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Supreme Court, Appellate Division, First Department, New York.

The PEOPLE of the State of New York, Respondent, v. Victor PEREZ, Defendant–Appellant.

Decided: June 23, 2011

TOM, J.P., FRIEDMAN, ACOSTA, RENWICK, DeGRASSE, JJ. Richard M. Greenberg, Office of the Appellate Defender, New York (Joseph M. Nursey of counsel), and Cravath, Swaine & Moore LLP, New York (Jason B. Sherry of counsel), for appellant. Cyrus R. Vance, Jr., District Attorney, New York (Susan Axelrod of counsel), for respondent.

Judgment, Supreme Court, New York County (Rena K. Uviller, J. at suppression hearing;  Edward J. McLaughlin, J. at jury trial and sentencing), rendered September 17, 2008, convicting defendant of robbery in the first degree (two counts) and robbery in the second degree, and sentencing him, as a second violent felony offender, to an aggregate term of 25 years, unanimously affirmed.

 The court properly exercised its discretion when it denied defendant's application to present expert testimony on eyewitness identification (see People v. Abney, 13 N.Y.3d 251, 266, 889 N.Y.S.2d 890, 918 N.E.2d 486 [2009] ).   The case did not turn on the accuracy of an eyewitness identification, and there was extensive corroborating evidence (see People v. LeGrand, 8 N.Y.3d 449, 452, 835 N.Y.S.2d 523, 867 N.E.2d 374 [2007] ).   One of the two identifying witnesses was acquainted with defendant.   As to this witness, the issue was credibility, not mistaken identity.   Furthermore, there was additional corroborating evidence (see People v. Zohri, 82 A.D.3d 493, 494, 918 N.Y.S.2d 109 [2011] ).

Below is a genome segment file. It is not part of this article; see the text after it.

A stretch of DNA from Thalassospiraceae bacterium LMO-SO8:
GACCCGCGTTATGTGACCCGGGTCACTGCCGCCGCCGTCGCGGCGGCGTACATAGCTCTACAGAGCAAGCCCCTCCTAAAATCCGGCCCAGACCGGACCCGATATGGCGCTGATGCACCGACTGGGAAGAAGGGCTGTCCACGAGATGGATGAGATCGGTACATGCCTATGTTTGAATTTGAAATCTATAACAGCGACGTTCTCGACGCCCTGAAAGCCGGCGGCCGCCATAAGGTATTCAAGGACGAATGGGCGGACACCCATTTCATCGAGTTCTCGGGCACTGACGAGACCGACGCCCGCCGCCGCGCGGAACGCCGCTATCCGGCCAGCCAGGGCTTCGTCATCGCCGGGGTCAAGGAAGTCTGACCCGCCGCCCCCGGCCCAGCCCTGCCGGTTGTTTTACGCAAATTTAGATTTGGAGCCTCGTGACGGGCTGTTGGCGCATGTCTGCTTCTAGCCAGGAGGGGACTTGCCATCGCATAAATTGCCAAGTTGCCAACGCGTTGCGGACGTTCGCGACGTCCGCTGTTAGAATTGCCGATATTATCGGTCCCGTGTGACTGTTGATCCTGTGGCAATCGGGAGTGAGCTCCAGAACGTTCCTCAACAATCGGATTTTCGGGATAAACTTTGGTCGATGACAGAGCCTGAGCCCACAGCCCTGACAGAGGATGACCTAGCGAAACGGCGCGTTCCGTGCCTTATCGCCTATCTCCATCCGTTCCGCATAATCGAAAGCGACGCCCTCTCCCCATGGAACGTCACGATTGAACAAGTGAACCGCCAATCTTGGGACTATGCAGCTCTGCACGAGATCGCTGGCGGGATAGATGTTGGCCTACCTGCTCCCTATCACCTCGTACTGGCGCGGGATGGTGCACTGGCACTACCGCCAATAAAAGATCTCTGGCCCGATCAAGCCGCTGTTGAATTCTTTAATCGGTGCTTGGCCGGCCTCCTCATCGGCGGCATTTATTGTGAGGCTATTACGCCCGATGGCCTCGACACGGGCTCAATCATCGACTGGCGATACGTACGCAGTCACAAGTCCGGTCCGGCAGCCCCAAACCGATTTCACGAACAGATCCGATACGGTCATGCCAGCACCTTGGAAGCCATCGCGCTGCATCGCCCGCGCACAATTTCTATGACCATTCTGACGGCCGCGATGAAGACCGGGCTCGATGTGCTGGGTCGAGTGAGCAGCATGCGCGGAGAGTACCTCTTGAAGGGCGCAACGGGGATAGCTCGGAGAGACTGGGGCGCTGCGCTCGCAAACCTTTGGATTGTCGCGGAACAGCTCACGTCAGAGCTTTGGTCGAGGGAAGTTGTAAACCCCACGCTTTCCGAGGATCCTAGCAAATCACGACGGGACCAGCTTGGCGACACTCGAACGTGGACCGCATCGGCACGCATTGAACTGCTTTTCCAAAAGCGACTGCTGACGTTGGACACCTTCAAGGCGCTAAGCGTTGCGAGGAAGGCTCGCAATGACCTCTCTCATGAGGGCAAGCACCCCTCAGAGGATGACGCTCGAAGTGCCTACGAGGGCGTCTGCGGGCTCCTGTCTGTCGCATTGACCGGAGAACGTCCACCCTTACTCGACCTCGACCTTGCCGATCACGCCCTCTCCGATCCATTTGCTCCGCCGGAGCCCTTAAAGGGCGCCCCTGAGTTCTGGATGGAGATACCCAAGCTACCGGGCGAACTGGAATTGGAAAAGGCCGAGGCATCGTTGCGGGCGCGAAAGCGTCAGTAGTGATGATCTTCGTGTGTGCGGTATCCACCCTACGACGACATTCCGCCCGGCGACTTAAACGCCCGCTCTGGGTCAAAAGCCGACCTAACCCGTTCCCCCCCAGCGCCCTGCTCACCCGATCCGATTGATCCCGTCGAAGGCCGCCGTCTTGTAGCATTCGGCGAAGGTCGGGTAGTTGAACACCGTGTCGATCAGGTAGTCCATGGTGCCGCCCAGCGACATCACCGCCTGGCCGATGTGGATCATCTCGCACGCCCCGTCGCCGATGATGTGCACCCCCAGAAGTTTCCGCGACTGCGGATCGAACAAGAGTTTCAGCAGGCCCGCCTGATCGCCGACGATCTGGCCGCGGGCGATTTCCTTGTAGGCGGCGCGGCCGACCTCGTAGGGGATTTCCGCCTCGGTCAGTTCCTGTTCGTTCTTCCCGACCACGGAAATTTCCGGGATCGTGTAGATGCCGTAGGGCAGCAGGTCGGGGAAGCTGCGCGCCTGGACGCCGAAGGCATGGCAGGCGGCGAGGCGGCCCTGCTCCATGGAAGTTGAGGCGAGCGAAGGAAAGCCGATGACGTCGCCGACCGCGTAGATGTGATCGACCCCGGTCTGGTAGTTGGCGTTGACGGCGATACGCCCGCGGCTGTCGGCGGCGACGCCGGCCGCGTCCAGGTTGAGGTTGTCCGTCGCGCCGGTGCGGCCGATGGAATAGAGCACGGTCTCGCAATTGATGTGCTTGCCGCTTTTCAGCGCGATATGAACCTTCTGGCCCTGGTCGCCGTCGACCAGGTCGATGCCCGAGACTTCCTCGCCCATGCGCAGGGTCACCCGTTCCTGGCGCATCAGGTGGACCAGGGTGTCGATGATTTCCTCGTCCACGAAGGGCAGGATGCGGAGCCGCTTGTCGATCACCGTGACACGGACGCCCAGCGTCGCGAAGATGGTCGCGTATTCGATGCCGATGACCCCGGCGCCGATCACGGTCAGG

Defendant was not entitled to have the victim testify at the Wade hearing.   The hearing evidence did not raise a substantial issue about the constitutionality of the lineup that could only be resolved by the testimony of the identifying witness (see People v. Chipp, 75 N.Y.2d 327, 338, 553 N.Y.S.2d 72, 552 N.E.2d 608 [1990], cert. denied 498 U.S. 833, 111 S.Ct. 99, 112 L.Ed.2d 70 [1990] ).   Defendant and a detective gave opposing testimony about events leading up to the lineup that were allegedly suggestive.   The hearing court credited the detective's version, and we find no basis for disturbing that determination.   This was a straightforward credibility issue, and it did not present a gap that only the victim's testimony could fill.

 The trial court properly exercised its discretion when it denied, without a hearing, defendant's motion to set aside the verdict on the ground of newly discovered evidence.   Defendant presented nothing more than an attorney's affirmation quoting an incredible voicemail message left by a person who never spoke to the attorney directly and who provided a nonworking phone number as his only contact information.   A defendant who moves to set aside a verdict is “not entitled to a hearing based on expressions of hope that a hearing might reveal the essential facts” (People v. Johnson, 54 A.D.3d 636, 636, 863 N.Y.S.2d 680 [2008], lv. denied 11 N.Y.3d 898, 873 N.Y.S.2d 274, 901 N.E.2d 768 [2008] ).

 We perceive no basis for reducing the sentence.